Enemies with benefits

RASHAD EVANS remembers the day in 2010 when Jon Jones first walked into his MMA training camp in New Mexico. Jones was gangly but promising, and Evans, the former UFC light heavyweight champion, was leery about working with a kid nearly a decade younger who was chasing the same goal he was: to become the best 205-pound fighter in the world. "But I ended up falling for him," Evans says. "Jon would run up to me and say, 'What's it like when everyone is taking your picture? What's it like when everyone wants your autograph?' I feel like I helped raise Jonny."

Jones remembers when he and Evans used to pound on each other all day and then hang out together all night. He smiles when he talks about their mutual love for family, fighting and singing R&B together. "I considered Rashad my big brother," says Jones, who at 24 is eight years younger than Evans. "Did I love him?"

Jones pauses for a moment before giving his answer: "Yeah, I loved him."

THAT WAS HOW they felt 18 months ago at a time when the two men swore they were too close to face off in a locked cage with the title on the line. Then, with a nudge from UFC president Dana White, everything began to change. Jones climbed through the light heavyweight division faster than anyone imagined to a position right behind his mentor. Evans injured his knee, losing a chance to fight against champ Mauricio "Shogun" Rua in March 2011. White replaced Evans on the card with Jones.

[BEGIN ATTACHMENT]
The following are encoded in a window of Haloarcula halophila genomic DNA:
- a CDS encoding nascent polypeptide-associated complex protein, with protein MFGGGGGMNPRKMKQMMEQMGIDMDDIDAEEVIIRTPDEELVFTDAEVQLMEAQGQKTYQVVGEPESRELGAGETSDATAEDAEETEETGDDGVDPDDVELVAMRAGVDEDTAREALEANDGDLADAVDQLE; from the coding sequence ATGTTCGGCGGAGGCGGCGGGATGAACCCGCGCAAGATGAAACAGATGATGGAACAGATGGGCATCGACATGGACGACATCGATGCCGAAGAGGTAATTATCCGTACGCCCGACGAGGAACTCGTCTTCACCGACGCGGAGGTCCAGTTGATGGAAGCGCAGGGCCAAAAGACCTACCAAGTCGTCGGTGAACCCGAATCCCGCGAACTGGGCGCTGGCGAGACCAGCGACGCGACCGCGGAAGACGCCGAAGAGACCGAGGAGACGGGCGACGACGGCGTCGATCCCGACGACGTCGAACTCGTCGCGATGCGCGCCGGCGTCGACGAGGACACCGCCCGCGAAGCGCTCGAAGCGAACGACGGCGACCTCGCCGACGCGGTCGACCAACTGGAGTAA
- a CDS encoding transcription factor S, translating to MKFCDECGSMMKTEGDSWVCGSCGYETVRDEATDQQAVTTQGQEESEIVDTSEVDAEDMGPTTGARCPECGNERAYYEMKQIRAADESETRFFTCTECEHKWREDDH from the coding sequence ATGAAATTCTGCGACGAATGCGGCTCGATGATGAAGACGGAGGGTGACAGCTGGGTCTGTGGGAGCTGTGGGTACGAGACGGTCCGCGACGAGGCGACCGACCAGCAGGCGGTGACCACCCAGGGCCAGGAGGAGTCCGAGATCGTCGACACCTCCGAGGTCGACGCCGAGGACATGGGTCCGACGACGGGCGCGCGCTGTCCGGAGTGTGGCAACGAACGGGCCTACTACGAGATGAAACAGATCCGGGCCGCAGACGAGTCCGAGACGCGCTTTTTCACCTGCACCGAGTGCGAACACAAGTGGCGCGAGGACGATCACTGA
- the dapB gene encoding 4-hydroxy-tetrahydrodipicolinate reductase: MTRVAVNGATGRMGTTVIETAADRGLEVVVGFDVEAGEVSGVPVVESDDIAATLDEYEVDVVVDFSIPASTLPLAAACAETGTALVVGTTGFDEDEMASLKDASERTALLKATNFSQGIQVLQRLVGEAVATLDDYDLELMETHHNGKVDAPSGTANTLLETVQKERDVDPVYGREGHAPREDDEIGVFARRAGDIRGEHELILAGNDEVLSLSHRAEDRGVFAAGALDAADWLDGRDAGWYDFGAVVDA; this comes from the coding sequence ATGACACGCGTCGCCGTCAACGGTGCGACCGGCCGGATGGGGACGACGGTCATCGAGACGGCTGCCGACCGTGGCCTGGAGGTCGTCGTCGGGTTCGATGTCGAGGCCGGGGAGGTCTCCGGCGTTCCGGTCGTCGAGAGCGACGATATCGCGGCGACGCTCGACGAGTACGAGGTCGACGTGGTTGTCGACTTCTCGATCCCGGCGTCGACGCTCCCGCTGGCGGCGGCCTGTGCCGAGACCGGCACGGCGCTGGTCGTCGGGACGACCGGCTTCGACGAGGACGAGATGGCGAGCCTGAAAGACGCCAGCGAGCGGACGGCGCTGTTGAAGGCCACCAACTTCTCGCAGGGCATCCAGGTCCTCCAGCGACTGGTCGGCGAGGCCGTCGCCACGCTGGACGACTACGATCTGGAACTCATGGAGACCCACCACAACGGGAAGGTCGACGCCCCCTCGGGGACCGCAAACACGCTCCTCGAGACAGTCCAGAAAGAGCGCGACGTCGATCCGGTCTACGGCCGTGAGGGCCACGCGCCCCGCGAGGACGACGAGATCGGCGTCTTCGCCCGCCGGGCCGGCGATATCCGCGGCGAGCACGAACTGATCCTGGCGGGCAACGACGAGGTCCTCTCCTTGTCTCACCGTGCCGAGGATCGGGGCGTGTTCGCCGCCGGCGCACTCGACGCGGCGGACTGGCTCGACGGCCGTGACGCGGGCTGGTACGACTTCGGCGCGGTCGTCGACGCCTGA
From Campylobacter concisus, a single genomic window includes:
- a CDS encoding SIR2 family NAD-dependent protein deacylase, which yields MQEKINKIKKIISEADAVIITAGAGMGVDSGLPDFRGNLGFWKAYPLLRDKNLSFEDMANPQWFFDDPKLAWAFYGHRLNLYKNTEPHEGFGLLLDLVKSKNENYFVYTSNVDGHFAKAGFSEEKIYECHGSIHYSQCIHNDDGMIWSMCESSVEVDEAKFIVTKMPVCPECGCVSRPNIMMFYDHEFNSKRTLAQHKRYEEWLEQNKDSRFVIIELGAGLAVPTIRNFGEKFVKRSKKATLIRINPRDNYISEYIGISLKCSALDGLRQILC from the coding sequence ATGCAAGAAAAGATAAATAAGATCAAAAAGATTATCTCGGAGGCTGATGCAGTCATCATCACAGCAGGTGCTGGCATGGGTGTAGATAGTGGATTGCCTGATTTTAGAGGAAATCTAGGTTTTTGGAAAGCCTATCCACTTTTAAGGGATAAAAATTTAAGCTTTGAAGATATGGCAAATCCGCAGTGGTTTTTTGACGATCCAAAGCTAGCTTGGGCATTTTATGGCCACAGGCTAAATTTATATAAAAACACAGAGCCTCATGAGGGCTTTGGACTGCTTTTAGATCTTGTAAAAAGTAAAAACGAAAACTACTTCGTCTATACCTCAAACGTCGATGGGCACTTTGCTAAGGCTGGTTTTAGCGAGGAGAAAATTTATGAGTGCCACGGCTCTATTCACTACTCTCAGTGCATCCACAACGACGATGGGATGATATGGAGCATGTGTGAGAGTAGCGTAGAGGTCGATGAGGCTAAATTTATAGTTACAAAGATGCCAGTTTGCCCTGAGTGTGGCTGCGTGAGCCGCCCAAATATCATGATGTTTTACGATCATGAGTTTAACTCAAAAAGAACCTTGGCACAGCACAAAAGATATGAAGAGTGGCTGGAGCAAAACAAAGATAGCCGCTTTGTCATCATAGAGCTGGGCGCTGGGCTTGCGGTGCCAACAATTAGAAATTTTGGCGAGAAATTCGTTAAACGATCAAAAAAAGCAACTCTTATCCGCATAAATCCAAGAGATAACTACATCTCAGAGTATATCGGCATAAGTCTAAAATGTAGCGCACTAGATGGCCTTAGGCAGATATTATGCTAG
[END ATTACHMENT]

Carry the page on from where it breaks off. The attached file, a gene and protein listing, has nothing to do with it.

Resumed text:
Still, as top contenders, both men continued to say they could never fight each other, that they were teammates, friends, brothers. Evans even insisted he'd move up or down in weight rather than fight Jones for a title.

Yet on April 21, in what could be one of the UFC's biggest pay-per-views ever, the two will fight in the culmination of what's rapidly becoming a bitter feud -- and a Dana White masterstroke. White is as good as anybody in sports at manufacturing heat between fighters and selling PPVs. But he's also presided over sagas like Chuck Liddell vs. Tito Ortiz, where he only had to step back and let two former good friends and training partners trade enough heartfelt, ugly insults that a megafight was inevitable. As seen so often across sports, there is nothing nastier than a rivalry that ensues from a messy divorce -- be it between former friends, a mentor and a pupil or, in the case of Evans and Jones, both.